Seaman and Honorary Captain of the Pontifical Guards
He was born in 1530 into a Sanremasca family (according to some scholars his origins are bordigotte), he was a sea captain, who in some texts appears with the name of "Giacomo Bresca"; he married Maria Barnaba in 1595 and died in Sanremo in 1603.
The surname Bresca is documented in the history of Sanremo in the past centuries and a Benedetto Bresca, son of Raimondo, is mentioned with his brother Francesco in an act of the notary Fizero in 1562. His historical figure is mainly linked to the episode of the raising of the obelisk in St. Peter's Square in Rome in 1586.
Moreover, some scholars have questioned the historical truthfulness of this event because of the total absence of documents on the subject, thus fuelling the legendary aura that surrounds him.
The great obelisk in St. Peter's Square was transported from Egypt to Rome in the first century A.D. under Emperor Caligula and, at the time of Pope Sixtus V, it was located in the gardens near the Constantinian basilica of St. Peter's, now forgotten and covered with almost eight metres of mud and stagnant water. It was Giacomo della Porta who brought it to light on the orders of Sixtus V, who, struck by the majestic beauty of the monolith, prepared the study of various projects for its erection in St. Peter's Square.
In the end he chose that of the architect Domenico Fontana (1543-1607), also because of the enterprising confidence with which the latter intended to tackle the enterprise. To transport and raise the obelisk, however, imposing preparatory work was necessary, while a pope's ban on the street corners ordered the people to remain silent during the uprising, on pain of beheading.
On 10th September 1586, the day set for the raising of the obelisk, about nine hundred men gathered in St. Peter's Square for the erection of the monolith, and they were joined by a huge crowd, barely contained by the Vatican guards. Very slowly, amidst the squeaking of the winches manoeuvred by 44 horses, the obelisk began to rise until it reached an almost vertical position, but at this point an unforeseen event came up that disrupted the plans of the architect Fontana and put the completion of the work at serious risk: the ropes, tried by the effort, had in fact stretched due to traction and were dangerously fraying, while the winches, jammed by too much rope, had stopped.
After a few moments, in the midst of an anguished silence, the cry "Aiga a-e corde!" (water on the ropes!) suddenly broke out, which tradition has attributed to the Bresca, fragmentated among the people crowding the square. Fontana, already ready to run away, sensed that the admonition could be effective and ordered, sitting down, to spray the ropes abundantly with the same water used to give the horses a drink, so that, suddenly, without any other manoeuvre, the obelisk stood upright resting perfectly on the base.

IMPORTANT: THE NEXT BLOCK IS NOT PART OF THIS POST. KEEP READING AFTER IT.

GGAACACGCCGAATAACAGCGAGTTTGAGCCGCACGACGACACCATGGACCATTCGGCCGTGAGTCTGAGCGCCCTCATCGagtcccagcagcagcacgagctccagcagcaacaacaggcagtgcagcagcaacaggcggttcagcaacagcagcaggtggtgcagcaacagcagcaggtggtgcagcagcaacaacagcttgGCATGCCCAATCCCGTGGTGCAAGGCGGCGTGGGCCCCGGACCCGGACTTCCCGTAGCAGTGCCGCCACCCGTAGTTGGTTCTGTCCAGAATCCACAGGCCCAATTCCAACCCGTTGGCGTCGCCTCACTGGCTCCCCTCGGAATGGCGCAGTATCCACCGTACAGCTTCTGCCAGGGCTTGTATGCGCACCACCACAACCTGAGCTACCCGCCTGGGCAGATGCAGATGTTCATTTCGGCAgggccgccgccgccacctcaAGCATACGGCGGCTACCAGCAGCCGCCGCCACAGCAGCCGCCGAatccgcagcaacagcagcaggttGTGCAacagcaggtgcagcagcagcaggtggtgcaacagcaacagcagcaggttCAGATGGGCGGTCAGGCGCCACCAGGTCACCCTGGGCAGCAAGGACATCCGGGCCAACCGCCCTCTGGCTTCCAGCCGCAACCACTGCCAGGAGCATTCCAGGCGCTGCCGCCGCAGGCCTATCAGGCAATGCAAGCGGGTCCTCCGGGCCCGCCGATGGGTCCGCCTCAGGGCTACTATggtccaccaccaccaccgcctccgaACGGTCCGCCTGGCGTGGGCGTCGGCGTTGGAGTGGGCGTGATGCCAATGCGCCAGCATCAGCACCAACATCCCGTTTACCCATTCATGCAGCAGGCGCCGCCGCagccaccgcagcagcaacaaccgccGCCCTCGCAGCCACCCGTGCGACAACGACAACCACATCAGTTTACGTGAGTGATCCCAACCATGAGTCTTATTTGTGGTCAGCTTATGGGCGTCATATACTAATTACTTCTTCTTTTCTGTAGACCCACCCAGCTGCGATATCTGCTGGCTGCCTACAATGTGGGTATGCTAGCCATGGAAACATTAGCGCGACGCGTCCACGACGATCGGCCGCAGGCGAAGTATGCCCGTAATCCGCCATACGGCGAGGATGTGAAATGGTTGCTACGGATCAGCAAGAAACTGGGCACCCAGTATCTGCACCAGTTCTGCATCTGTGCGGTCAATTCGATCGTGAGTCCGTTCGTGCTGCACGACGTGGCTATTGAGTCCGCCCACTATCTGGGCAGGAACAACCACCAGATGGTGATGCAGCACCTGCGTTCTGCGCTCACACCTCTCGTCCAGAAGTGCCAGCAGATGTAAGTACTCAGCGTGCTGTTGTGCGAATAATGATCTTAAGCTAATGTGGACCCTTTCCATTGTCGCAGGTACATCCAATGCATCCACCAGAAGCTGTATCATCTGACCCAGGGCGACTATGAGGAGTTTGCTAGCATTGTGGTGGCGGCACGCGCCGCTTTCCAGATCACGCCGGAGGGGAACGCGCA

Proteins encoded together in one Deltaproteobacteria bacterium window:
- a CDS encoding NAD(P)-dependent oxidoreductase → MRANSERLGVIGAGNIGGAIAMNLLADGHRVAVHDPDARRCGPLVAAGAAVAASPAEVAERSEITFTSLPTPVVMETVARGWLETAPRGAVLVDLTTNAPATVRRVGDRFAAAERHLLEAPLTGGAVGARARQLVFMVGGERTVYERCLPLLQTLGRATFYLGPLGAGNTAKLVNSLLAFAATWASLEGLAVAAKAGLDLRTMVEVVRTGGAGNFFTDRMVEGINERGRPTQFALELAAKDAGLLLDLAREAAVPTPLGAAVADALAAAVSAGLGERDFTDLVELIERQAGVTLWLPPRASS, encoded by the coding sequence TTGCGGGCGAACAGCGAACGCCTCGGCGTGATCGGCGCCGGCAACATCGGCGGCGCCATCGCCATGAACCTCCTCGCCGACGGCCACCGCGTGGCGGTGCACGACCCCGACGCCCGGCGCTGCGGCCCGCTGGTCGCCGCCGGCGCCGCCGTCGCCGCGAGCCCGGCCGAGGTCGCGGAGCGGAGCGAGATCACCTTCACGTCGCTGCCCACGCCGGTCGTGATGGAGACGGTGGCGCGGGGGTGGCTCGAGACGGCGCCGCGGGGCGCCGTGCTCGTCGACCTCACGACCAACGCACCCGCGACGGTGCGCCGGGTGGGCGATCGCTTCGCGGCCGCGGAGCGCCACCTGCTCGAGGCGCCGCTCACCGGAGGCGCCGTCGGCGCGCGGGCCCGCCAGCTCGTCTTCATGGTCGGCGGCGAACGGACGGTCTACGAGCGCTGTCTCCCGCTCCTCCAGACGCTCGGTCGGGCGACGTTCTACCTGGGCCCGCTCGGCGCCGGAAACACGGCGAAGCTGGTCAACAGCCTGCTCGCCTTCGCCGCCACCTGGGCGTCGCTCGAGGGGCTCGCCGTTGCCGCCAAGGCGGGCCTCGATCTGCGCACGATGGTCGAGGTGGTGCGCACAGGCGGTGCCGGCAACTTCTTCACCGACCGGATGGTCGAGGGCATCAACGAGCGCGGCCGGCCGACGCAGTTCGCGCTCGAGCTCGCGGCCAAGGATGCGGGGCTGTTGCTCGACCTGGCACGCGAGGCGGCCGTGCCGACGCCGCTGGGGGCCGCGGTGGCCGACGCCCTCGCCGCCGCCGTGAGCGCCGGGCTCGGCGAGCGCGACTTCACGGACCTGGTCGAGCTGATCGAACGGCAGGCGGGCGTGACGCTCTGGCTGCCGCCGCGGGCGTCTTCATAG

An irrepressible joy invaded all those present and the workers, among the exultant crowd, rushed towards Fontana to bring it in triumph before the pope, while Bresca was arrested for having broken the pontifical prohibition not to speak; he feared for his life knowing the particular severity of Sixtus V and his scarce propensity to pardon those who had dared to transgress his orders. However, the fears of the Sanremo sailor were fortunately unfounded as, when he was brought before the Pope, he received his solemn blessing and a fraternal embrace.
As a further reward, the pope also raised him to the rank of honorary captain of the papal guards, at the same time giving him the right of the papal banner on the commanded ship, and, at the request of Bresca himself, granted him the highest privilege of the perpetual supply to the Vatican of the palm leaves of the Ligurian Riviera on the Sunday before Easter.
This privilege was therefore also confirmed to his descendants, who still today supply their characteristic worked and woven palms to the Apostolic Palace and the three major basilicas for the solemnity of Palm Sunday.
The episode which saw the Matutian sailor as protagonist was also immortalised in a plaque above the second window of the Sistine Library, while a subsequent testimony would prove the authenticity of the privilege of providing the palms: when Giacomo Bresca, a descendant of Benedict, arrived in Rome with a load of palms, met Pope Pius VII with a group of children each holding a worked palm tree from western Liguria, the Pontiff, as a sign of gratitude, had two of them placed in his carriage and, for the occasion, confirmed to our fellow citizen the ancient privilege granted over two centuries earlier to the brave sailor of the famous cry of St. Peter's Square.
(Sources: Vite di Sanremesi Illustri di A. Gandolfo; images from Private Archive and Web)